Geospatial: Moving from Maps to Machine Learning
The term “Geospatial” is usually associated with maps and Geographic Information Systems (GIS) tools. But new technologies such as cloud based high performance processing power, the internet of things, and artificial intelligence & machine learning (AI/ML) are changing the Geospatial sector through a new generation of companies that don’t just visualise data but understand the data itself.
This means looking at the sources of data and its lineage (ie. reliability), the quality of that data (ie. how useable it is), and then finding the relationships between Geospatial and non-Geospatial data alike. This reflects a move from a world with high volumes of “structured” data that can be stored, analysed and visualised in a GIS system to a fast-moving and ever-changing environment where data is a combination of structured and unstructured data such as imagery, live video feeds, social media, open Government data, and crowdsourcing.
The new generation of Geospatial companies apply data science within a Geospatial context to find the critical insights that every organisation needs to stay ahead of the game. This growth in spatial data science has been accelerated through the COVID-19 working environment where data and location now drive key decisions across Government and private sector.
Human & Machines: redefining roles
Asking someone to make decisions based on huge amounts of real-time, diverse and complex datasets is no longer an option. The growth of AI/ML tools will enable greater insight than ever before so in the future we will see AI/ML applications moving organisations from situational awareness, to decision support, to highly automated decision-making. Initially, this will be far more prevalent for high volume, low risk & mundane tasks where immediate cost savings can be made.
Intelligent Agent Case Study
Envitia is one such spatial data science company. Envitia’s architecture creates a separate data layer for incoming data that feeds into the AI/ML and visualisation layers to ensure the right data from the right source, with the right quality is available to many different AI/ML applications rather than all data being loaded into one system. Critically, that data is automatically updated to ensure it remains accurate and accessible to all the different applications and tools.
For example, in a military context a commander might need to work out the quickest route to a location whilst avoiding the risk of encountering areas of civil unrest or improvised explosive devices (IEDs). A voice activated interface makes it easy for the commander to simply ask questions and get the answer they need to complete their task. Using Natural Language Processing (NLP), the Intelligent Agent identifies relevant datasets such as historic IED locations, dates of incidents, time of day, weather, traffic, and known civil unrest hotspots to feed the model and offer a predictive decision. This case study is all about the data and not the map as having searchable, relevant and accurate data is critical, albeit the map remains a great user interface to visualise the output.
Spatial Data Science as a transformation accelerator for other sectors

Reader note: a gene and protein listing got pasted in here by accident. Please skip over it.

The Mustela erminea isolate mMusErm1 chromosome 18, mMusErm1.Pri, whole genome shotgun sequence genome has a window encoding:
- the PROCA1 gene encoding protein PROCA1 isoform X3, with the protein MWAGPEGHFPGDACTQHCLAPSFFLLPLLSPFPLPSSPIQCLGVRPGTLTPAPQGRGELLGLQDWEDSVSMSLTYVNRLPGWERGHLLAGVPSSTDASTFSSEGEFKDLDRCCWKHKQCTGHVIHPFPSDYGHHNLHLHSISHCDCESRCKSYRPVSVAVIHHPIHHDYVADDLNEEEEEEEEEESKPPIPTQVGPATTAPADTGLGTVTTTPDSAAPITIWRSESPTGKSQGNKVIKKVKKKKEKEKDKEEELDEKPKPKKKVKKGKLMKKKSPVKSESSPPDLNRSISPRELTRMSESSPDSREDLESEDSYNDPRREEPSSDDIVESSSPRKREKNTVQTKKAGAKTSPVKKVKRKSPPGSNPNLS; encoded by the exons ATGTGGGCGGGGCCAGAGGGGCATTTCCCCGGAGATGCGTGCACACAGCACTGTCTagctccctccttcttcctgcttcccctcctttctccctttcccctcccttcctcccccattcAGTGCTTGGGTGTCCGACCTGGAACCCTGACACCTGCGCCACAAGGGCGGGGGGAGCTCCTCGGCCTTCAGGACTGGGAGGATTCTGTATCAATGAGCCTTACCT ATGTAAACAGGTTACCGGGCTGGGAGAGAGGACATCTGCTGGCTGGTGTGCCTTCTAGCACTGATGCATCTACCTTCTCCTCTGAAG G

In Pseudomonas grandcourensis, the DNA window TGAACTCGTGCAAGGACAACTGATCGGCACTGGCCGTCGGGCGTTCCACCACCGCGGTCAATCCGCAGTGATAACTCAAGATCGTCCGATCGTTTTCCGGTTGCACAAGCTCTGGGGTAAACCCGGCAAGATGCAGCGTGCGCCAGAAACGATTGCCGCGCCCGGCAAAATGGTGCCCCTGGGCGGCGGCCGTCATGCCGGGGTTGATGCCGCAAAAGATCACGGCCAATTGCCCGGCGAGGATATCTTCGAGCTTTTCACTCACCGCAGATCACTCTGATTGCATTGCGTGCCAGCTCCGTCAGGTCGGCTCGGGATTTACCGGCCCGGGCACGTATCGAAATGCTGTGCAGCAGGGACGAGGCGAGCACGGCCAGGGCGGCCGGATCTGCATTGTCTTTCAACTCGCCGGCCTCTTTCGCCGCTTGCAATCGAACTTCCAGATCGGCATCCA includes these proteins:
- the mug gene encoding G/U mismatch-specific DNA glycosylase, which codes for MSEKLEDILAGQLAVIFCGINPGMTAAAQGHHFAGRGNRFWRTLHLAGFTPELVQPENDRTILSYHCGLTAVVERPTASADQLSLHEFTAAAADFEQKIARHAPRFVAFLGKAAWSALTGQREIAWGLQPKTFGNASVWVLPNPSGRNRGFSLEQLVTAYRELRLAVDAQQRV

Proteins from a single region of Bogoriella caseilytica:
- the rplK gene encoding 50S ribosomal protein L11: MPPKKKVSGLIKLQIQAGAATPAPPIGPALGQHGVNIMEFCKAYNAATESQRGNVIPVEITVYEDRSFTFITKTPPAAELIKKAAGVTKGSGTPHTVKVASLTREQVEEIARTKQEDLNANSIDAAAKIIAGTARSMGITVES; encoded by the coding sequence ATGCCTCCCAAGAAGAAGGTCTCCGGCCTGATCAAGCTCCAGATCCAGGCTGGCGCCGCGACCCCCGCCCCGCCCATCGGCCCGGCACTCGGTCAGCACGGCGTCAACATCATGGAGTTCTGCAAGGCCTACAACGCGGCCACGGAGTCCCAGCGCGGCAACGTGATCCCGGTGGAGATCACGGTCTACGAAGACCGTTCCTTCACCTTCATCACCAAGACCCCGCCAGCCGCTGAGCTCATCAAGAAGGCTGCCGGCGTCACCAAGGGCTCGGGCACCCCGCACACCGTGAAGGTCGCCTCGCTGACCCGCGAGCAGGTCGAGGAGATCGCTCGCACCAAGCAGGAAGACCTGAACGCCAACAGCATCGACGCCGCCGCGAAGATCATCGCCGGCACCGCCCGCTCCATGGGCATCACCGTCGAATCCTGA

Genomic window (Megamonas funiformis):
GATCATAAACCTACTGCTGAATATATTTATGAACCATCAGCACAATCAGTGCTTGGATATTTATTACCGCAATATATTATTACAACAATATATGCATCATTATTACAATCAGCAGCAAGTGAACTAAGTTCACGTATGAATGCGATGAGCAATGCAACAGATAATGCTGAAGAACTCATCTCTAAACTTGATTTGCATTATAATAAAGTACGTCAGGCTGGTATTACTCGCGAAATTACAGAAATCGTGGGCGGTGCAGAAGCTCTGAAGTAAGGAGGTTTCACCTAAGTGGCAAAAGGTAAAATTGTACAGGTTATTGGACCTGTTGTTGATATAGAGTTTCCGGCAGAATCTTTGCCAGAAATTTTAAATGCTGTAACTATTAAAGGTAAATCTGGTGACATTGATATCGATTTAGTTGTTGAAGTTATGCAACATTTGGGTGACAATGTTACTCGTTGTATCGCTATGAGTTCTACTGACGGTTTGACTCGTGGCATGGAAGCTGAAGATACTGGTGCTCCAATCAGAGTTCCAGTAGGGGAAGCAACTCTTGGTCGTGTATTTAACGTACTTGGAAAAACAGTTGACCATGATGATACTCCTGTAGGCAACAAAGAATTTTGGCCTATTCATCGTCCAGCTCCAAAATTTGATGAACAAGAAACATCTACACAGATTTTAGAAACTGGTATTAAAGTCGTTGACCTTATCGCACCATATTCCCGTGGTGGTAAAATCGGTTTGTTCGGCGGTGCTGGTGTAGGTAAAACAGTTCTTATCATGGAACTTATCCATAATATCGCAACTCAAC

The Geospatial input for projects is the interface between the virtual world and the real world ie. “everything happens somewhere” (an overused term within the Geospatial community but still relevant). As Machine Learning, Deep Learning, Autonomous Vehicles and Virtual/Augmented Reality technology develop we’re going to see a transformation within the Geospatial sector moving from dashboards and map visualisation to spatial data science which, in turn, will open deeper and forward-looking insights that enable transformation across many other sectors including utilities, farming, retail and smart cities.
Laura is techUK’s Programme Manager for Technology and Innovation.
She supports the application and expansion of emerging technologies across business, including Geospatial Data, Quantum Computing, AR/VR/XR and Edge technologies.
Before joining techUK, Laura worked internationally in London, Singapore and across the United States as a conference researcher and producer covering enterprise adoption of emerging technologies. This included being part of the strategic team at London Tech Week.
Laura has a degree in History (BA Hons) from Durham University, focussing on regional social history. Outside of work she loves reading, travelling and supporting rugby team St. Helens, where she is from.
Zoe is a Programme Assistant, supporting techUK's work across Policy, Technology and Innovation.
The team makes the tech case to government and policymakers in Westminster, Whitehall, Brussels and across the UK on the most pressing issues affecting this sector and supports the Technology and Innovation team in the application and expansion of emerging technologies across business, including Geospatial Data, Quantum Computing, AR/VR/XR and Edge technologies.
Before joining techUK, Zoe worked as a Business Development and Membership Coordinator at London First and prior to that Zoe worked in Partnerships at a number of Forex and CFD brokerage firms including Think Markets, ETX Capital and Central Markets.
Zoe has a degree (BA Hons) from the University of Westminster and in her spare time, Zoe enjoys travelling, painting, keeping fit and socialising with friends.